Negrito, our protector at La Calera.

Noémi is the heroine in Mexican Gothic.  In 1950 Mexico City, Noémi is considered a modern woman. She lives at home with her rich family, spends her expansive free time moving through cocktail parties, juggling beaux, and shopping. In spite of all this brightness the story begins with a tangible waft of menace. Noémi’s cousin, Catalina, writes a frenzied letter to the family begging for help. Catalina claims her husband is poisoning her and that headless monsters living in the wall terrorize her every night. Hoping to settle down his flighty daughter by giving her problem to solve, Noémi’s father sends Noémi to determine if Catalina truly needs help.

As the train carries Noémi high into a cloudy forest in the mountains, the story ratchets up the ‘whiff of menace’ to full-on creepiness. Catalina lives outside a silver mining town with her husband’s sinister family and enfolded in a deteriorating mansion that lacks electricity but boasts an abundance of mildewy wallpaper. Catalina’s in-laws are straight out of the Third Reich and in even in early days of the visit, Noémi knows Catalina is right to fear for her life. But Noémi can’t easily bundle up the ailing Catalina and walk her out of the house. There are strict house rules about women not being allowed to drive and there is little chance for discussion of this rule  because another rule demands silence at the dinner table.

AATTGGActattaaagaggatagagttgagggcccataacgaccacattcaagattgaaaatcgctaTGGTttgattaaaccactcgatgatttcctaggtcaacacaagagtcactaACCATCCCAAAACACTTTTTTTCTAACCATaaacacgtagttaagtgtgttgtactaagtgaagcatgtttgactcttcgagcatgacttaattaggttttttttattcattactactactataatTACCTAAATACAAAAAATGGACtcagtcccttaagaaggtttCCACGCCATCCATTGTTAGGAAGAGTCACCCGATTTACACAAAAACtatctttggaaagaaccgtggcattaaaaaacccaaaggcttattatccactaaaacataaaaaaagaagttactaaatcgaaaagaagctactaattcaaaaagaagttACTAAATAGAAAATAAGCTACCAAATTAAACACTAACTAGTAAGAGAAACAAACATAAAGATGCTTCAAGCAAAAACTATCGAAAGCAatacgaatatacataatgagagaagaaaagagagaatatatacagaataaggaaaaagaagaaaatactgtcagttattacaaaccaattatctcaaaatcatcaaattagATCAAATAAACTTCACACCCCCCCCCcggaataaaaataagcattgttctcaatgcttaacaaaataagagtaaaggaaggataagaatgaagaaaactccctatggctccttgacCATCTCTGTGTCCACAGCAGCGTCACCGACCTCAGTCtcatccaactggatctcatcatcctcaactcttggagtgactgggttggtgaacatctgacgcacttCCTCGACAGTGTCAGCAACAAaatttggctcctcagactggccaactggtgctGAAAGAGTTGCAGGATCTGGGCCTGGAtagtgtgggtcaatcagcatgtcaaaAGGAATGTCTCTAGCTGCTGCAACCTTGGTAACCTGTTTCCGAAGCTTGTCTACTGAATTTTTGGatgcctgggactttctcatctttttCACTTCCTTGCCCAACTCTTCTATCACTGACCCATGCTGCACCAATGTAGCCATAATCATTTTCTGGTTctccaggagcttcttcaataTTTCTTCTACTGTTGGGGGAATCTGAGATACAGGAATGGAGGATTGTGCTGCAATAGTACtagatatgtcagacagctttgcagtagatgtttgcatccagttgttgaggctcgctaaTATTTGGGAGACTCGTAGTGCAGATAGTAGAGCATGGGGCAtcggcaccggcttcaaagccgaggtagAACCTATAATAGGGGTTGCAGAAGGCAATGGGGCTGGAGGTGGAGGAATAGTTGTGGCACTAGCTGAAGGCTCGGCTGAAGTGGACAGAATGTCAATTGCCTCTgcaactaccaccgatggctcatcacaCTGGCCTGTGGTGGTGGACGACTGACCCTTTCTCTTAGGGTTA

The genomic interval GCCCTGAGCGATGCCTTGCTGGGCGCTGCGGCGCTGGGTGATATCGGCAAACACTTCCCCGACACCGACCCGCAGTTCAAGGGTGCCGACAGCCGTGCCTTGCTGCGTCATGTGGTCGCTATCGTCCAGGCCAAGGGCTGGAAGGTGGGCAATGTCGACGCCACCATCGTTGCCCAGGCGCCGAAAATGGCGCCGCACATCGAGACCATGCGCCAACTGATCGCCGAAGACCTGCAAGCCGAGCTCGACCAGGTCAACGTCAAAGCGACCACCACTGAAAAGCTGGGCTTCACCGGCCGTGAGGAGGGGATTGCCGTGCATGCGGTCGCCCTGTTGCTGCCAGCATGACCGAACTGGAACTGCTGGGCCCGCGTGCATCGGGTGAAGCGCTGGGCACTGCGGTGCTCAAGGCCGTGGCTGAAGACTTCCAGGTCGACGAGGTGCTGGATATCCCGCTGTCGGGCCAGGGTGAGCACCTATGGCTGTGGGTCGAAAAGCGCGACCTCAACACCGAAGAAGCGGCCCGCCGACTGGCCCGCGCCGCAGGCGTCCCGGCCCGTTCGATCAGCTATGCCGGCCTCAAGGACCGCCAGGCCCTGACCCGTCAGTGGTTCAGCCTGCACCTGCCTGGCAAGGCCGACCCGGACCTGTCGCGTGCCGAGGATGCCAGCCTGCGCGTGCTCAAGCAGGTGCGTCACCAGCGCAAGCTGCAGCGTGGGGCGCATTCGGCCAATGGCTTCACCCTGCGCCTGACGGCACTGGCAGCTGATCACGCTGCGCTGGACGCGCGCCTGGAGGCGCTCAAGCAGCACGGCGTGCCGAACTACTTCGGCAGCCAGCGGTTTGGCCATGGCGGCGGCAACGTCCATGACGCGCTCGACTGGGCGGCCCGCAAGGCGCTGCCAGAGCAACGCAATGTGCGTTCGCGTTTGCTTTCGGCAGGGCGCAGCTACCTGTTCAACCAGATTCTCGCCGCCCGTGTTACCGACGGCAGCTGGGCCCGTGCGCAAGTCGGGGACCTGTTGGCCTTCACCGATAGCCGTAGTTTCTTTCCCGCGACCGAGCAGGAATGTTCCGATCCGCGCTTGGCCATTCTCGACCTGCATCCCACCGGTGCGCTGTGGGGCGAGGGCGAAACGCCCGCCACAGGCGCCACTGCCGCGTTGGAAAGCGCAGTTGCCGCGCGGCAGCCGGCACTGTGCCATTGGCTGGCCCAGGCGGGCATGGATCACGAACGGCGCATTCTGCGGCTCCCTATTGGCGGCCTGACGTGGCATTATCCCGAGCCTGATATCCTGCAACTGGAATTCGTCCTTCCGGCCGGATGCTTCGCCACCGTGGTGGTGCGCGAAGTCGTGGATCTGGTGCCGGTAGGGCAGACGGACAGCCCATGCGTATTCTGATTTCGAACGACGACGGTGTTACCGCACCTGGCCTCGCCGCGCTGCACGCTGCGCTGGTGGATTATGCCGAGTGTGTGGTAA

It doesn’t take long before vibrant Noémi begins to lose it too as her dreams morph into haunted nightmares; from another world, it seems, a woman whose face is a golden cloud tries to tell Noémi secrets. And Catalina’s husband appears in the nightmares too, lusty and violent. Noémi figures she is losing her mind like Catalina but during her lucid moments she understands the visit now more closely resembles a forced confinement.

Daylight reading only.

Oh boy, from the haunted dreams onward, this book was so scary I could only read the final chapters in the bright Mexican sun.

Mexican Gothic also runs a strong subtext about colonialism, ecological exploitation, and racism. But it’s the surface components, the haunted house, heroines, monsters, darkness, fog, cemeteries, and flowing nightgowns that will stick with you once you turn off the light.

This book is big scary fun!

Oaxaca Journal by Oliver Sacks was a given to me by my travelling partner, Heather. I read this book in Puerto Escondido after spending 3 glorious weeks in Oaxaca.